This comes from David Lipscomb’s Civil Government (pp. 134-135). Given our political season in this nation, perhaps the words of one our spiritual forefathers have some relevant advice. He wrote:
“THESE sayings of mine, refer to the sayings presented in this sermon [on the mount] of Jesus, which constitute the laws that must control the lives of his subjects, and must rule in his kingdom. They are given as principles to be practices, without which we are not and cannot be children of our Father which is in heaven. Yet the religious world of to-day both Protestant and Romish, believes these principles not applicable at the present day. The laws and the spirit of civil government are more looked to, to guide the church and regulate the lives of its members, than the teaching of the Bible. Indeed it is usually regarded that the church member may do any thing the civil law allows and what it allows is not to be prohibited in the church. This comes from the members of the church going into the civil governments, imbibing their spirit, adopting their morality and bringing them both into the church of Christ. A man cannot cherish in his heart two spirits, one to rule his religious life, the other to rule his civil life. He cannot adopt two standards of morality, one for his church life, the other for his political life.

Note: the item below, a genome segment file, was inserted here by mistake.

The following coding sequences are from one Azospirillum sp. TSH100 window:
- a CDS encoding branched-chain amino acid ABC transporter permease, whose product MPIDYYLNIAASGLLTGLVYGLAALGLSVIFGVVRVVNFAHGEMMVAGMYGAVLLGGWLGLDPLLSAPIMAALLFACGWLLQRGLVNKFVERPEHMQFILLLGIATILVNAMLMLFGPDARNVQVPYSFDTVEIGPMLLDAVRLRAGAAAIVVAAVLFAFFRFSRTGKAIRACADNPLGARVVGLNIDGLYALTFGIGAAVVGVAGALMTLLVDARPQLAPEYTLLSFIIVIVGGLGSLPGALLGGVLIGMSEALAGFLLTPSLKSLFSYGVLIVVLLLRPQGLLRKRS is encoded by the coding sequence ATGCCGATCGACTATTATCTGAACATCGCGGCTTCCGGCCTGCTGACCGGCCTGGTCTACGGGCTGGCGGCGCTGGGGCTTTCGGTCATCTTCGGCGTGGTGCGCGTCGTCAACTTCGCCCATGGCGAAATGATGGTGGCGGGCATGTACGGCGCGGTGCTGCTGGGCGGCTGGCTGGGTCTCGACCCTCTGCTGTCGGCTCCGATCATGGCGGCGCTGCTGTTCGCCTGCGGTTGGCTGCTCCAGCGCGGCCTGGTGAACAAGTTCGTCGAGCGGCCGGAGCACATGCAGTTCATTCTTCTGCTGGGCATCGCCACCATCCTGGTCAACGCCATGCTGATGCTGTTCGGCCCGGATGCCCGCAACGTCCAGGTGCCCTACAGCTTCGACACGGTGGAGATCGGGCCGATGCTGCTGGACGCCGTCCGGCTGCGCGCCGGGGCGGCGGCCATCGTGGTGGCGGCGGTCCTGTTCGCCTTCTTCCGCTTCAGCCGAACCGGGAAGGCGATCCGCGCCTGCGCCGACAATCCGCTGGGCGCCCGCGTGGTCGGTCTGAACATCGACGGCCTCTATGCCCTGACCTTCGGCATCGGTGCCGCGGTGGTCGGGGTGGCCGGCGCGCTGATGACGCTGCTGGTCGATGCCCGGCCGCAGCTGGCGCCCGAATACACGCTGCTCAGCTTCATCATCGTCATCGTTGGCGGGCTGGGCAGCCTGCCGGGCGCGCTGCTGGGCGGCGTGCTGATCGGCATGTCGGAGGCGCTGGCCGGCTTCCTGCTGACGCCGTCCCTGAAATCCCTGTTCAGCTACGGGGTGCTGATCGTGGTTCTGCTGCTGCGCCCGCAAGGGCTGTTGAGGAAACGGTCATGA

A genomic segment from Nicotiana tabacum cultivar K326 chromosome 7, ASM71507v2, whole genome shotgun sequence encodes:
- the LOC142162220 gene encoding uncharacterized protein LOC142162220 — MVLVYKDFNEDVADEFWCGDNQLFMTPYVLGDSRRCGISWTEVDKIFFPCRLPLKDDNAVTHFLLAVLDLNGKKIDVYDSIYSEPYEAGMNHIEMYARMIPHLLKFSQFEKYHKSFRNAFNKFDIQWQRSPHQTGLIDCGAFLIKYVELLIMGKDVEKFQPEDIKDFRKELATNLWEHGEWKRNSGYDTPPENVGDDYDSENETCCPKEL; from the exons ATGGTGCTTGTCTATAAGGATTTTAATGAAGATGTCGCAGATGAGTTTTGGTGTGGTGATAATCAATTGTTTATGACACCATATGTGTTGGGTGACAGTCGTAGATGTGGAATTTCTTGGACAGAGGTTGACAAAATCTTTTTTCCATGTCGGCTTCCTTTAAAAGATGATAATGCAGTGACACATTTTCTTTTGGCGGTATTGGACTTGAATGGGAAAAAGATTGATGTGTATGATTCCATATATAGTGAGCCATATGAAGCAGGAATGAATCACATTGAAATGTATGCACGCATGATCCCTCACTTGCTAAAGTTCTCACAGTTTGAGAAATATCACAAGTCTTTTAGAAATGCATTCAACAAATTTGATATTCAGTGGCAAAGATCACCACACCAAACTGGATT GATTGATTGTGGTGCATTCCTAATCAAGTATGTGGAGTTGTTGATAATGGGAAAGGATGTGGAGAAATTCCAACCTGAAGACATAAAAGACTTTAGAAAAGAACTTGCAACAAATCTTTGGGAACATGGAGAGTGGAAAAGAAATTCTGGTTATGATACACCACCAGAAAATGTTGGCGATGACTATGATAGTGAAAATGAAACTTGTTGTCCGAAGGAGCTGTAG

- “A man cannot serve two masters, he will love the one, and hate the other, or he will cleave to one and despise the other.”
“That the political affairs, and the standard of general morality may be elevated by the affiliation, is possible, but the true spiritual life is destroyed by the affiliation.
“The antagonism between the principles laid down by Christ and those of civil government is so marked that in history, the statement, that they regulate their conduct by the sermon on the Mount, is equal to saying they take no part in civil affairs.
“The only people who claim to make the “sermon upon //135// the Mount” their rule of life, are the small religious bodies, who take no part in civil affairs. Some bodies of Quakers, Mennonites, Nazarenes and Dunkards, and individuals among the larger brotherhoods.
“But who can study the New Testament, the life of Christ, his teaching through his mission, the admonitions of the Holy Spirit speaking through the apostles and for a moment doubt, that Christ specially gave this sermon to regulate the hearts and lives of his followers. He gave it at the beginning of his ministry that all might understand the life, to which they were specifically called.”